The Beds Of Empire: Power And Profit At The Pearl Fisheries Of South India And Sri Lanka, C. 1770-1840
South and Southeast Asian Languages and Societies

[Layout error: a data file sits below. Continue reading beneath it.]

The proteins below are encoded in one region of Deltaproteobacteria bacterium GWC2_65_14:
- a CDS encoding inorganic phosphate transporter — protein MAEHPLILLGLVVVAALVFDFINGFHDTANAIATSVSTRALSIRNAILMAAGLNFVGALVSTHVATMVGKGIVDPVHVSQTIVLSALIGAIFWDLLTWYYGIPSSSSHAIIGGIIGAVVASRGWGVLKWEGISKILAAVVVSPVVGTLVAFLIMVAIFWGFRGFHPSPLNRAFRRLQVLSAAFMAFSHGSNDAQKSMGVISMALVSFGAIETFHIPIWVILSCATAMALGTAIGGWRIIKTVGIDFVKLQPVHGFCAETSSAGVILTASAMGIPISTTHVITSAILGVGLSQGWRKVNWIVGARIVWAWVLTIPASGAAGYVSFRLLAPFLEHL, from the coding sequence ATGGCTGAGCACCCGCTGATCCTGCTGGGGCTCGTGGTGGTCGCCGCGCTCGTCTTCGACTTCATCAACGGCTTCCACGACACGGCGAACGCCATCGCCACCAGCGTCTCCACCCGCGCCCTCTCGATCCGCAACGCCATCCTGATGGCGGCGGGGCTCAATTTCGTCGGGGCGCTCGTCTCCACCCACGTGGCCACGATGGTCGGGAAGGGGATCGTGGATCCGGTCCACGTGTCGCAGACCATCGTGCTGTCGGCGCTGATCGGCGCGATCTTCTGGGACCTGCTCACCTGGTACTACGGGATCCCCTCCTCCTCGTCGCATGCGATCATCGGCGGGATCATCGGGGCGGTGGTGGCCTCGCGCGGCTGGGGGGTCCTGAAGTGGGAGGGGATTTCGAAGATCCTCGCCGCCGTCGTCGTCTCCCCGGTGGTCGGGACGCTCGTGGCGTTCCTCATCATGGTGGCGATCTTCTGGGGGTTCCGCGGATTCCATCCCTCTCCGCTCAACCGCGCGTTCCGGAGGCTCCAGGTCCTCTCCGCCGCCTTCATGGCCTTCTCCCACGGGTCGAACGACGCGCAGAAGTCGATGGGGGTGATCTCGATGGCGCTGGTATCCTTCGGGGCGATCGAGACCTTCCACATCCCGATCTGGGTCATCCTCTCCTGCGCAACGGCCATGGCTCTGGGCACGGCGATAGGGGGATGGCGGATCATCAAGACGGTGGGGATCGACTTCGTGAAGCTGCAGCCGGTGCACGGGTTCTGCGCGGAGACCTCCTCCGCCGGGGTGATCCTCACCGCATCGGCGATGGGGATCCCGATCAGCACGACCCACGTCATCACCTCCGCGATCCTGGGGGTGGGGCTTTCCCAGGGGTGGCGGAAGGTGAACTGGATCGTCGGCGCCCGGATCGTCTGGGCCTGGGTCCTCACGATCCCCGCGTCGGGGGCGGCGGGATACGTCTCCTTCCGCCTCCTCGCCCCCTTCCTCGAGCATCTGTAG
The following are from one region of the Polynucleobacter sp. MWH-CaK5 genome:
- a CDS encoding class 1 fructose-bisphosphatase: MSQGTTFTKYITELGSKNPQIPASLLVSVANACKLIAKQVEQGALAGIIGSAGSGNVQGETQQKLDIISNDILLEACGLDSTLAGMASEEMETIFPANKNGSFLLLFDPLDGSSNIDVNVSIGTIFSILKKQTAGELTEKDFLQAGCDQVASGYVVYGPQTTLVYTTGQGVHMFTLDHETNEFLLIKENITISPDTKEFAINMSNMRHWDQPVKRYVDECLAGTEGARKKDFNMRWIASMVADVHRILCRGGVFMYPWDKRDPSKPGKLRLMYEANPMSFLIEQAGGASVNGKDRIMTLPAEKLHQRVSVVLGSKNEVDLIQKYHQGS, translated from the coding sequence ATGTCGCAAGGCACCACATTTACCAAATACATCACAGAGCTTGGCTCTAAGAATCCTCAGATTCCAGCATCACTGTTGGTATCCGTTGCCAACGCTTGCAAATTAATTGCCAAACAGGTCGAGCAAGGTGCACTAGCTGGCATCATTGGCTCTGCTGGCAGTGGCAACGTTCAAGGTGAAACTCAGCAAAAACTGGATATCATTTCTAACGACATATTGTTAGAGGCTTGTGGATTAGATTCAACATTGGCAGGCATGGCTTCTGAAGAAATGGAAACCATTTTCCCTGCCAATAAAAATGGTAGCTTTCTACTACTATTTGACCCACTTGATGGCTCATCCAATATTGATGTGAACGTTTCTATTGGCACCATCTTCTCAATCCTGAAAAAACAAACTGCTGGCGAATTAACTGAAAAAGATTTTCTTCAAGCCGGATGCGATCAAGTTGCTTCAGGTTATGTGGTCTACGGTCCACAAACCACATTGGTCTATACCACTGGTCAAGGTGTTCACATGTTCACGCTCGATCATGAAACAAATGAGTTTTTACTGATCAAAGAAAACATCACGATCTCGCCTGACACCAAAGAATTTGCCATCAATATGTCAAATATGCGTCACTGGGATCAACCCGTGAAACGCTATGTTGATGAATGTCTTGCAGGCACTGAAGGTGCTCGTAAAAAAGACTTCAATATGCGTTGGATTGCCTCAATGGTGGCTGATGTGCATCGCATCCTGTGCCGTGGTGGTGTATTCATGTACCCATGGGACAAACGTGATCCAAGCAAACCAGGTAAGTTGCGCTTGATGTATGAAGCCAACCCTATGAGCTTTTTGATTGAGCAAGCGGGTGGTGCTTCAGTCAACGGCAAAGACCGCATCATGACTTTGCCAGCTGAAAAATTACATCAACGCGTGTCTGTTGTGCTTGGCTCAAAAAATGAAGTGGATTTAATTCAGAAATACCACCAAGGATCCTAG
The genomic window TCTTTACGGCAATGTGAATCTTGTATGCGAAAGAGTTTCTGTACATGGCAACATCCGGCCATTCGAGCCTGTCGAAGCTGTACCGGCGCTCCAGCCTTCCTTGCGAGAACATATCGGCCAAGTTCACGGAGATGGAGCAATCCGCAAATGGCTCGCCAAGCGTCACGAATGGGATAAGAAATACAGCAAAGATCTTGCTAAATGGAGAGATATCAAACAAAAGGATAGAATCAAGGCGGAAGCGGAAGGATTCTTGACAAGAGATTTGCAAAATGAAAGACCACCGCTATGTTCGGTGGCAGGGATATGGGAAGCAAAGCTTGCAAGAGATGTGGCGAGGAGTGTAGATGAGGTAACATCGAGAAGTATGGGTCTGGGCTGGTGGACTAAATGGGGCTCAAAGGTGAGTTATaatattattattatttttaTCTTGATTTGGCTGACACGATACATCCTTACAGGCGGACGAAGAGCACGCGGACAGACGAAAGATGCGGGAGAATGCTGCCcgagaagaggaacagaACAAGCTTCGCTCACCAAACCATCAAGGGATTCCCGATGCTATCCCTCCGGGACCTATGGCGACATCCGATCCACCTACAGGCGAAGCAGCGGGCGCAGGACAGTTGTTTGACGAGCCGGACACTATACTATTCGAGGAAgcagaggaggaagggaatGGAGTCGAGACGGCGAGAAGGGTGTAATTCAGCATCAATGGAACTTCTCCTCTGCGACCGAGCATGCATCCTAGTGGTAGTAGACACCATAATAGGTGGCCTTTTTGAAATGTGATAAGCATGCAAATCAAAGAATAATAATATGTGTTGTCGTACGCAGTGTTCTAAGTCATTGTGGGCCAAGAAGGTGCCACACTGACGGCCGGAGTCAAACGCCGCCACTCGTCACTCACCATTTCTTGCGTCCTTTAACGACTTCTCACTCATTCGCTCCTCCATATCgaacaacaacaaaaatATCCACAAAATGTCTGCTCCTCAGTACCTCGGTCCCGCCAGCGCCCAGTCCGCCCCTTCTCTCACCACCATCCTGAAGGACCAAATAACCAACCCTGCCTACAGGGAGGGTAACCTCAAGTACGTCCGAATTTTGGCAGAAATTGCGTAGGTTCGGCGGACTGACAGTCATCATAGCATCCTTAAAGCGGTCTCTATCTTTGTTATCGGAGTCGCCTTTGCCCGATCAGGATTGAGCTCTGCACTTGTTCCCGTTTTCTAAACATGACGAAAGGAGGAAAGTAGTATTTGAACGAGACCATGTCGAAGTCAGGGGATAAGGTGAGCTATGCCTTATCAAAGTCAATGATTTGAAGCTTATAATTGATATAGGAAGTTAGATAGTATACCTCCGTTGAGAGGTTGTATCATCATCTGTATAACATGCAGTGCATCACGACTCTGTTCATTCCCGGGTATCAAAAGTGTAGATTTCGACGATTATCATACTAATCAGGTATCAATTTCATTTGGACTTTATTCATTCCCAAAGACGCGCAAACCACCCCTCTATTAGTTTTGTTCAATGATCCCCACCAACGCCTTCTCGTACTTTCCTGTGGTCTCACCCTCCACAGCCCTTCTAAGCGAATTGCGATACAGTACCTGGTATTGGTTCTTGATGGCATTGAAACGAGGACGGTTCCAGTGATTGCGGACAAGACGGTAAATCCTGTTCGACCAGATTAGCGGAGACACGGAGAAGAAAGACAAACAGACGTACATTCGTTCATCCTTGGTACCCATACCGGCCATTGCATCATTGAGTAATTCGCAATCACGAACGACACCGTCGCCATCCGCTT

The Gulf of Mannar—the shallow body of water between present-day India and Sri Lanka—was one of the largest sources of natural pearls in the world for at least two millennia. This dissertation focuses on a relatively brief period during which managerial control over the human and natural resources of the pearling industry transferred from Dutch to British powers. The late eighteenth and early nineteenth centuries also witnessed a shift in political economic thought, as classical liberalism dislodged mercantilism as the prevailing framework for interpreting the relationship between the state and economy. The Company and Crown governments brought an assemblage of ideas to bear on the management and governance of people and oysters that sought to not only increase productivity but also fundamentally reshape the social, economic, and political foundations of the pearling industry. However, the attempt by British officials to extricate local networks and institutions from pearling operations was fraught with contradictions and seldom delivered on the promise of reform. Through an examination of key targets of government intervention—labor, markets, merchants, sovereignty, and corruption—this dissertation explores the interstices between success and failure and tracks such developments through the evolving contexts of colonialism and imperialism in India and Sri Lanka.